Author`s name Dmitry Sudakov

Do Koreans want to support their athletes or not?

 

By Haemi Jung

South Korea, a small country in Asia, got 28 medals at London Olympic on 2012. This remarkable record on sports competition is one of elements representing South Korea. Also Pyeongchang wins the 2018 Olympic bid, that way; Korea becomes only the second Asian country to host the Winter Games. There was a world-famous athlete of Korea - Yuna Kim. 

Yuna Kim is now one of the most famous figure skaters in the world. She won winter Olympic, and every time she plays, it is becoming issue that many broadcasts and newspapers are telling about her all over the world. She is an obviously walking-billboard representing South Korea. Emotional and passionate Korean people scream and cry for her win and establish fan-club supporting her. However, weak supporting from government and jealousy people seems putting her into difficult situations.

Compare to her long-time rival, Mao Asada, Yuna Kim is not supported enough. Yuna Kim was paying rent for practice at ice link filed until she entered Korea University at 2009. This year, she graduated and now she started to face the reality that she needs to pay every expense for her own play. TV advertisements are only her choices to overcome the economic situations. People easily blame Korean athletes on TV, because Korean people consider it as negligence of practices. On the other hand, Mao Asada is sponsored by more than 10 Japanese enterprises and applies sponsored money to the payment. Asada appears on TV shows off and on and her fans enjoy watching those shows. The treatment is completely different. Kim is not only one athlete who is in difficult economic situation. Tae hwan Park, a young swimming athlete spent 5 months without a sponsor, will attend an official ceremony at Incheon City Hall and join the Incheon City Hall swimming team finally. He lost his practicing pool, and showed up on Home-shopping program and met a big reaction.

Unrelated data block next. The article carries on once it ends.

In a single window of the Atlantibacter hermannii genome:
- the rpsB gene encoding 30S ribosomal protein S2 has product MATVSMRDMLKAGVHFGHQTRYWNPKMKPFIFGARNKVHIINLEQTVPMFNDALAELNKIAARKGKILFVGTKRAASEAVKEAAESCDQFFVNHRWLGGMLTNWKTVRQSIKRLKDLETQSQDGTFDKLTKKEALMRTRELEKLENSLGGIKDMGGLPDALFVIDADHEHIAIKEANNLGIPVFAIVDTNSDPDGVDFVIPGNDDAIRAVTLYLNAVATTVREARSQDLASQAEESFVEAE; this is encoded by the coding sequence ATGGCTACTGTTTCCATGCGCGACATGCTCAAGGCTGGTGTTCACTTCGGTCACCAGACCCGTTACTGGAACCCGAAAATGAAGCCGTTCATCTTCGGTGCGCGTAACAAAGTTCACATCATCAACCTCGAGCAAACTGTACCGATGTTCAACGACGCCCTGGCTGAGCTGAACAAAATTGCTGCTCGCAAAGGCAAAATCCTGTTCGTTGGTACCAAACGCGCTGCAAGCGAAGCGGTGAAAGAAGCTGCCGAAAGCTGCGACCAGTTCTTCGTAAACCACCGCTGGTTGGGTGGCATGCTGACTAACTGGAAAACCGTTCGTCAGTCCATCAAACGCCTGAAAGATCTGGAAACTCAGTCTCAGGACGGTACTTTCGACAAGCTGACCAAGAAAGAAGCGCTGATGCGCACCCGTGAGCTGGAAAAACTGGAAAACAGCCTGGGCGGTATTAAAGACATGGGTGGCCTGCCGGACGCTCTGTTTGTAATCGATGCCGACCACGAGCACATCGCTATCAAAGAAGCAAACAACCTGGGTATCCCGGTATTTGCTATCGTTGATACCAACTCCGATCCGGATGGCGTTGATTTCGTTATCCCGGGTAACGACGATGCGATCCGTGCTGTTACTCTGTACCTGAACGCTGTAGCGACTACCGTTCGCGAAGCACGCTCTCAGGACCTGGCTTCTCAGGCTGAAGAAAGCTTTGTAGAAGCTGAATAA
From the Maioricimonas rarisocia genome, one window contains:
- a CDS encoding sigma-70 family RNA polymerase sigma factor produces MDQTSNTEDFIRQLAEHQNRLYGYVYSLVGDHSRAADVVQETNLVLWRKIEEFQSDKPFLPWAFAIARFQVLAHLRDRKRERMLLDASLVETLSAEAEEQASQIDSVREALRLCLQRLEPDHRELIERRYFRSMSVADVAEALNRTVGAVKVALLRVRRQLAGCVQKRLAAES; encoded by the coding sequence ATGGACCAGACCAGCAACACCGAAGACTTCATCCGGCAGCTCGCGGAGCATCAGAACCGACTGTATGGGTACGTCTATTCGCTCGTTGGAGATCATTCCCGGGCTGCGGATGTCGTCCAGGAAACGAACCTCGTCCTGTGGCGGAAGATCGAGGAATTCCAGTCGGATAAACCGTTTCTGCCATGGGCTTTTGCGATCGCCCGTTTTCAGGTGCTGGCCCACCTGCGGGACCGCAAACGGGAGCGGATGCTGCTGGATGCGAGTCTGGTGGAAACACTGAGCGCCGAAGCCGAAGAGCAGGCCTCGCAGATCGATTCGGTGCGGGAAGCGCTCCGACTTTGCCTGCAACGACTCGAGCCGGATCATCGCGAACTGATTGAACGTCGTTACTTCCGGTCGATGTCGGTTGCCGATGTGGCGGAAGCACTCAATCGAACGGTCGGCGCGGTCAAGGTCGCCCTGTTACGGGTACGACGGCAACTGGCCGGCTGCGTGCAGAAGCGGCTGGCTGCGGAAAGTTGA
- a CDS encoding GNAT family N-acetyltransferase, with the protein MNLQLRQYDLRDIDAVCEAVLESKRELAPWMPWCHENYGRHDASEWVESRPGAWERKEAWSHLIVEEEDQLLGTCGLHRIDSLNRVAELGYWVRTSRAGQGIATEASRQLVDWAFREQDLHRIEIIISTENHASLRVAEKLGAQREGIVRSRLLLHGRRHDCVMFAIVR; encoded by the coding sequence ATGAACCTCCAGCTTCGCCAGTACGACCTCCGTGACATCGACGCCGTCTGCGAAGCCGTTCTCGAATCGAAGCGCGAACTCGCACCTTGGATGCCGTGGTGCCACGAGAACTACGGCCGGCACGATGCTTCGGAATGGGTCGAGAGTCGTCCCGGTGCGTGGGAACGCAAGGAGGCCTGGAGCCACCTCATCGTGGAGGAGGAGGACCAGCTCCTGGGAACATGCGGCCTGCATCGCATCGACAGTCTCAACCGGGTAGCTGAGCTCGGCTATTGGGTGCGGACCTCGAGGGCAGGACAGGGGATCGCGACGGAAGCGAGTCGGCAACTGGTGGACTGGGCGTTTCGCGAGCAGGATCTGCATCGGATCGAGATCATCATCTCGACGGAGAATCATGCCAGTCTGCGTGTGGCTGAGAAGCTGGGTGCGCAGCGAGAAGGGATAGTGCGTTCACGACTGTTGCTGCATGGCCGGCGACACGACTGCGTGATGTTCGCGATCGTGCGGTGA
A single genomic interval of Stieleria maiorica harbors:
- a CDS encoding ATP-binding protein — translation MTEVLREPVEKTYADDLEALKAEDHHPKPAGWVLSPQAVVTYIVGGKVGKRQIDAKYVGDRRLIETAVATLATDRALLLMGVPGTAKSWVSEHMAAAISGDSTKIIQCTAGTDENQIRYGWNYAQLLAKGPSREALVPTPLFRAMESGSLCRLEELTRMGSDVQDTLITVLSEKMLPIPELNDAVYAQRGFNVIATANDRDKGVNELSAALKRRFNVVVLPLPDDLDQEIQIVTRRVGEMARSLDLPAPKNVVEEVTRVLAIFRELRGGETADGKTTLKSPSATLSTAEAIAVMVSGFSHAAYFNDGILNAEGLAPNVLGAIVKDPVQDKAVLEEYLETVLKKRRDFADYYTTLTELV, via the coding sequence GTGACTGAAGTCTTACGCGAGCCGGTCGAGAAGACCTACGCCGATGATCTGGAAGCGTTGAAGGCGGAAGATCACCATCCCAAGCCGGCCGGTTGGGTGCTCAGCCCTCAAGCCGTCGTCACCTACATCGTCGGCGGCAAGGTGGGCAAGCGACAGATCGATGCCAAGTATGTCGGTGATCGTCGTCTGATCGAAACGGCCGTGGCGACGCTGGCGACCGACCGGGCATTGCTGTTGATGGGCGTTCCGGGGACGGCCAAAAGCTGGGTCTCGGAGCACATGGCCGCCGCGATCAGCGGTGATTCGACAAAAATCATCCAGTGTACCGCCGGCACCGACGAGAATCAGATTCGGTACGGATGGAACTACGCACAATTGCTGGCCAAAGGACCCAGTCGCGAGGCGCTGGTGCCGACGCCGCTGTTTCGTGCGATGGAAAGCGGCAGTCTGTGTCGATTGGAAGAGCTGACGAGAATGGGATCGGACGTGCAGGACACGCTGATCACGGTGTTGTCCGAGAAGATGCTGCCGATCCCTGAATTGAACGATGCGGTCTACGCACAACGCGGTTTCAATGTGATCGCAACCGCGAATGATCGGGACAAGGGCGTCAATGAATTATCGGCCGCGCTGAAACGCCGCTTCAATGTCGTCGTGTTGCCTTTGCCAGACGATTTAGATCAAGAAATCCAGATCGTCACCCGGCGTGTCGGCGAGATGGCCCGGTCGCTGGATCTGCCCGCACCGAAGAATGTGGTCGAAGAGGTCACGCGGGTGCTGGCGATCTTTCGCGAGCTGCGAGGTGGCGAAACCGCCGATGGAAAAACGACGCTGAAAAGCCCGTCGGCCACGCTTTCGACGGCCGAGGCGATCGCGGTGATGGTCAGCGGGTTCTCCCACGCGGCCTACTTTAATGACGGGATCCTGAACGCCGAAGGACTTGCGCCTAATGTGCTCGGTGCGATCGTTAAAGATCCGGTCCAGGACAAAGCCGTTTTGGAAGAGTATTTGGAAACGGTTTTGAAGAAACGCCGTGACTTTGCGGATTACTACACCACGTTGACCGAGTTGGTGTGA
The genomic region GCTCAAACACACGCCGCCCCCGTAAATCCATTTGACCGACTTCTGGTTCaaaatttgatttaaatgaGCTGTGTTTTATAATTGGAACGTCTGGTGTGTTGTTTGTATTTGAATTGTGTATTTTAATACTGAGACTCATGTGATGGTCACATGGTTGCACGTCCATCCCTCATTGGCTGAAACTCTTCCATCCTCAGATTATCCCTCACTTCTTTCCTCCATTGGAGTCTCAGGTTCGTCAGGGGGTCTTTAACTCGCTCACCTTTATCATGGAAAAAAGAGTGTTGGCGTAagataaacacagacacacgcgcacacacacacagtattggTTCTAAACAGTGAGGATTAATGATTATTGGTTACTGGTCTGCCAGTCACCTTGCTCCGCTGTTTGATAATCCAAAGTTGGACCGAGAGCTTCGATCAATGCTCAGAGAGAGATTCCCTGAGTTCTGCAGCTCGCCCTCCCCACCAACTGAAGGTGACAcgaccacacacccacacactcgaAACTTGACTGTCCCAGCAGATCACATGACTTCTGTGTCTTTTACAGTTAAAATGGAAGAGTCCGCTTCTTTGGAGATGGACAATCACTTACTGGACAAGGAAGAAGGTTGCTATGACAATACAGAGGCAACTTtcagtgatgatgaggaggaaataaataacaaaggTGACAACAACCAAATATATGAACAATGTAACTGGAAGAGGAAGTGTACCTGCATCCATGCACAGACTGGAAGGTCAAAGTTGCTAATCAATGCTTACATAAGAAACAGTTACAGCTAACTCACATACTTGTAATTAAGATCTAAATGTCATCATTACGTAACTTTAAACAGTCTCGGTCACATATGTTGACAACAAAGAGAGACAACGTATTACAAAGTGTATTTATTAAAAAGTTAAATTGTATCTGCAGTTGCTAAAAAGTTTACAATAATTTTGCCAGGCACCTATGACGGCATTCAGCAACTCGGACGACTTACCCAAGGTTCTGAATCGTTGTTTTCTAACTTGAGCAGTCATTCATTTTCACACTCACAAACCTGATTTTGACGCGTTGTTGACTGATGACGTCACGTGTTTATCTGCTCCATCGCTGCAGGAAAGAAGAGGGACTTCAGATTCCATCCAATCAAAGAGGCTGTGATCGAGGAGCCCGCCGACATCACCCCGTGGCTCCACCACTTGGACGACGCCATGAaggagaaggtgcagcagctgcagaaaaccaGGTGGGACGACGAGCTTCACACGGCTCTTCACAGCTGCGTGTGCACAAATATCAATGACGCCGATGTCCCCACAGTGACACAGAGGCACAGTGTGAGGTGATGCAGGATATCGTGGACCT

Sponsors are not only problem. Short track skating is a one of the strongest sports, but there was an ugly situation 2 years ago. Hyunsoo Ahn, talented short track skater from none-major Sports University had issue with Korean Skating Union. He started to decline in 2006, however, after he spoke of chronic factionalism in Korean short track skating. Intense factional fighting had broken out between Korea National Sport University and other colleges, and certain athletes, including Ahn, had been rumored to have been deliberately left off the national squad. Russian national team persuaded him to join their team and play. Ahn dropped the Korean nationality and playing as a Russian athlete in Russian National Skating team. What does it mean? It shows South Korea just lost our talented player with open eyes. If South Korean people do not change the system of supporting nation's sports, we will get second Hyunsoo Ahn. 

Does it really matter the privileges for athletes? The hottest issue about athletes' privilege is a military service problem, and it heats up the whole country. On 2002, people who were crying for becoming Semi-finalists of World cup cooled down so fast when they started to discuss about the exemption from military services. Recently, Cleveland Indians outfielder Choo Shin-soo helped the Korean team win a gold medal at the Guangzhou Asian Games in 2010 and avoided the military draft, and the situation was same. People (especially male) just turn their back when athletes escape from military services.

Rewarding athletes who were enhancing national prestige is necessary. It seems so wrong when people cheering them during the game and turn back showing duplicity when government or sponsors try to reward them in national scale. An athlete like Yuna Kim has no choice to help and raise her younger generation by herself, because there is no way to bringing-up. People's jealousy is killing young sports players in Korea.

Toward upcoming 2014 Sochi Winter Olympic, more systematic and heart-warming treatment for athletes is needed for becoming true-developed country which must start to be ready for 2018 Pyeongchang Winter Olympic after successful games on Sochi Winter Olympic.

Haemi Jung

Hankuk University of Foreign Languages

 

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